Stand in Line !Call by value or address?

Stand in Line !Call by value or address?


function nextInLine(arr, item) {
arr.push(item); // Change this line
return arr.shift();
var testArr = [1,2,3,4,5];
console.log("Before: " + JSON.stringify(testArr));
console.log(nextInLine(testArr, 6)); // Modify this line to test
console.log("After: " + JSON.stringify(testArr));
We are passing testArr to the function(seems as call by value to me) and using it in function by arr.
How come testArr gets changed?

According to me changes should not be reflected in testArr!


If you give nextInLine an array and a value, it will mutate that array. So if testArr is passed to the nextInLine function, testArr will be modified.


First off, it’s called call-by-reference, not address. (pass-by-reference is also correct)
Javascript does not have call-by-reference, only call-by-value.
Call-by-reference means the mutation to function argument persists after the function terminates.
In your example, the argument is an array, not an element of the array.
So, how do you mutate that argument? Here’s an example:

function test(arr) {


If the console displays an empty array, then it is call-by-reference, otherwise by-value.

Some of the well-known languages that provide call-by-reference are C++, Php, C#.
In C++ and Php, you prefix the function parameter with &, in C# with keyword ref if you want call-by-reference.
Java and C are also on the same boat with Javascript, they’re call-by-value only.


Then it indeed is, call by reference even though looks like we are dealing with a new array in function which is copy of array passed, but this would be like arr would have become an alias for the same array


No, it is not.
You pass a reference, not the whole array.
The argument is that reference(known as pointer in C/C++), which is some 8-byte or 16-byte id, not all the array elements.


See what i found on w3schools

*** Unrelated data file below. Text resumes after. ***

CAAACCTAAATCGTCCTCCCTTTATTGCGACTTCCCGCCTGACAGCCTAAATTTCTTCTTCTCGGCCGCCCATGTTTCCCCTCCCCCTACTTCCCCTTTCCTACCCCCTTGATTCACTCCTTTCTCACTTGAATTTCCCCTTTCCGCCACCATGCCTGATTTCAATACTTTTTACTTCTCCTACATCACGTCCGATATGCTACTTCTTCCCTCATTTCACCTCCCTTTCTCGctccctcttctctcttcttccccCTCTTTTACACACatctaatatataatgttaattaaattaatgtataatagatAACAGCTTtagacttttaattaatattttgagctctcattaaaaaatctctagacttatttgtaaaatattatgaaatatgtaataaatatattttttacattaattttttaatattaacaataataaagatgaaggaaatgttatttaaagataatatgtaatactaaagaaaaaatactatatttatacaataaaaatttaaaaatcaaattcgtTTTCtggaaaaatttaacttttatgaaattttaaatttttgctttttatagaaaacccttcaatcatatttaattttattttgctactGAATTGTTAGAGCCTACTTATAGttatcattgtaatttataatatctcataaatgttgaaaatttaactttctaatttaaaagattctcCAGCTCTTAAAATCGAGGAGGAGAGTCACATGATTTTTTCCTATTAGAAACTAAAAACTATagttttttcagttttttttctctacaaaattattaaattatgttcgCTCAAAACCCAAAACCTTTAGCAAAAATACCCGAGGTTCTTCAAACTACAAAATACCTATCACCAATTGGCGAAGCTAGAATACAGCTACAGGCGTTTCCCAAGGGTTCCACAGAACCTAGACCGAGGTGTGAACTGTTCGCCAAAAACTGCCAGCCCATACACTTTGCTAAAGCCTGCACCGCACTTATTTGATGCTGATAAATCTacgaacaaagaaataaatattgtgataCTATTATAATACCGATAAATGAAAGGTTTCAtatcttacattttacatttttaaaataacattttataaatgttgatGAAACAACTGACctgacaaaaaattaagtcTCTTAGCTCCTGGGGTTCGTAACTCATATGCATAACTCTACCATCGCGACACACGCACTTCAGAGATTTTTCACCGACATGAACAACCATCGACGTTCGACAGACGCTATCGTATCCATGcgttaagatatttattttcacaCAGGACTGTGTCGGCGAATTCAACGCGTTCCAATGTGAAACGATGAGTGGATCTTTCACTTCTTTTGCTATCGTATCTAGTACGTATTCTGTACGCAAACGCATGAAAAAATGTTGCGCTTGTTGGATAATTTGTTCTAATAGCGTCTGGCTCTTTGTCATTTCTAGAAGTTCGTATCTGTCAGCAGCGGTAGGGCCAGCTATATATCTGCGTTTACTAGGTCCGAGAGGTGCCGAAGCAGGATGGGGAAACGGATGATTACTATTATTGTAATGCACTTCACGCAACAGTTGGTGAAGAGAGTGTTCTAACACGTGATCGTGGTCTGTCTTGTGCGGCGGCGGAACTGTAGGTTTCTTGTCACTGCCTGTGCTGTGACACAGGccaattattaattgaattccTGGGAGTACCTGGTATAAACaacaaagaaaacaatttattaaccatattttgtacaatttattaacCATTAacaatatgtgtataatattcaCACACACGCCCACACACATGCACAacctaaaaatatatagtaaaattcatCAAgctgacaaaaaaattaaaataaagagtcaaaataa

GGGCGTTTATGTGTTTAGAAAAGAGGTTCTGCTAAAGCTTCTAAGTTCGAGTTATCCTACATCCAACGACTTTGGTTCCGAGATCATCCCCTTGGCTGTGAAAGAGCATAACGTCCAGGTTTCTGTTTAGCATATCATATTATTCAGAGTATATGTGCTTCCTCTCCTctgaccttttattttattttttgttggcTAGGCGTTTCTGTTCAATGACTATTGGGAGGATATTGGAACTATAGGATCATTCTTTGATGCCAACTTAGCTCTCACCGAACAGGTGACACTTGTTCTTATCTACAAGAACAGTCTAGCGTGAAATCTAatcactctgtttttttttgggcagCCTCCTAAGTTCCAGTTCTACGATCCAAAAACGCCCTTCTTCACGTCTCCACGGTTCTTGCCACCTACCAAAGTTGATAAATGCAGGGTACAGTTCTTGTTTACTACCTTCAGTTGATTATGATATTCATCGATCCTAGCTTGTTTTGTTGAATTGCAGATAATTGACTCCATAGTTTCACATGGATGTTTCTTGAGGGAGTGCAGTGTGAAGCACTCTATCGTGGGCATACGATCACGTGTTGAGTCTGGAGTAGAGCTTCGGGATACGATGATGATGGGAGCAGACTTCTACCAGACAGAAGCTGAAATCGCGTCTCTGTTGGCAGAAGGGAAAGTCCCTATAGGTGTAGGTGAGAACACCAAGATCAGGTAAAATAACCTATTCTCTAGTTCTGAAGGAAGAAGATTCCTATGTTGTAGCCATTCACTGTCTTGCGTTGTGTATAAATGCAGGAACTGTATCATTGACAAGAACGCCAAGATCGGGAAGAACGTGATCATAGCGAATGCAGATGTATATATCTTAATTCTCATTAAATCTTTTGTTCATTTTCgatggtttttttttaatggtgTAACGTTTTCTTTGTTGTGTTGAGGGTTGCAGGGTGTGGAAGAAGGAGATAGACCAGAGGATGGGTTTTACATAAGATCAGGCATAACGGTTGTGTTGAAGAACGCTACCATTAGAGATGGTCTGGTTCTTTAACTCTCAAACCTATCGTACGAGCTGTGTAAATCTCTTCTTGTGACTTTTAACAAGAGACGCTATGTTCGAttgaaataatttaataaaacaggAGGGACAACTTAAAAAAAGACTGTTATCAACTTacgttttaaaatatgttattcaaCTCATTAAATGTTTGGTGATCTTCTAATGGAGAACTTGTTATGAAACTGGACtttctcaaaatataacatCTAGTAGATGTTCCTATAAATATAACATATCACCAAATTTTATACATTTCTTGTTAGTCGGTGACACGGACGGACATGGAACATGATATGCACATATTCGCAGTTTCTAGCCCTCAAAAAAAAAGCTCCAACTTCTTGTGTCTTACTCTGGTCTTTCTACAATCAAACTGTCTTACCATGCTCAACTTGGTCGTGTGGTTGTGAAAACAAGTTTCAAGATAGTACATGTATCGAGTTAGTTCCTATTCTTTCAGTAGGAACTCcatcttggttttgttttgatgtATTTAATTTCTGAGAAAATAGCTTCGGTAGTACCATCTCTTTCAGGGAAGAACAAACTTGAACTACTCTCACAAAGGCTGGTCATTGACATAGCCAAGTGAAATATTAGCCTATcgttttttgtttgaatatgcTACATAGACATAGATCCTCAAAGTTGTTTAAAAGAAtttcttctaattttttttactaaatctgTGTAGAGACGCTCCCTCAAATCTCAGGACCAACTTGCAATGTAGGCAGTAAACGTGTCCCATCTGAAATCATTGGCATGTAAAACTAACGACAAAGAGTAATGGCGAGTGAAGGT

Objects are Passed by Reference
In JavaScript, object references are values.

Because of this, objects will behave like they are passed by reference:

If a function changes an object property, it changes the original value.

Changes to object properties are visible (reflected) outside the function.


The example in my first reply answers everything. Unless you’ve run it, it does not display an empty array, the array remains the same, so the mutation did not persist, hence by-value.

The things you manipulate via the pointer(reference) are different from that pointer.
What you pass to the function is that pointer. That is the argument.

The term reference used in reference to object is different from the reference used in pass-by-reference and we owe that confusion to Java, unfortunately (Java designers particularly avoided using the term “pointer”, and came up with reference instead).


Yes, it is not changing to an empty array but how come in my example change persist if at all javascript doesn’t offer call-by-reference?


I also described that.
It’s normal for you to get confused because that pointer thing was meant to be totally opaque to Javascript developers, but it unfortunately surfaces in this case.
There’s an id, fixed in size like 8-byte or 16-byte, and there are data addressed by this id.
The arr holds that id. When you say arr[0] you dereference the data addressed by that id.
Now, as a Javascript programmer you know nothing about that id, all you care is the data. The array is the data, right?
Well, from the point of Js engine, the id and data addressed by it are different things, and when it comes to passing as argument it only passes that id. The argument is that id. The changes you make on that id defines call-by value or by-reference, not what you do as arr[0] or arr.push()
In my example I changed that id by directly assigning a new aray to arr.
The same is also true for objects, like obj.prop. Here obj by itself holds the id, and the dot operator dereferences to data addressed by it.


well this sounds great! Thanks :wink:


Here’s another example, this time I passed an array item, not the array(id):

function test(arr) {

var myArr=[1,2,3,4];

The first element of the array is still 1, not 9, the change did not persist after function call, hence by-value.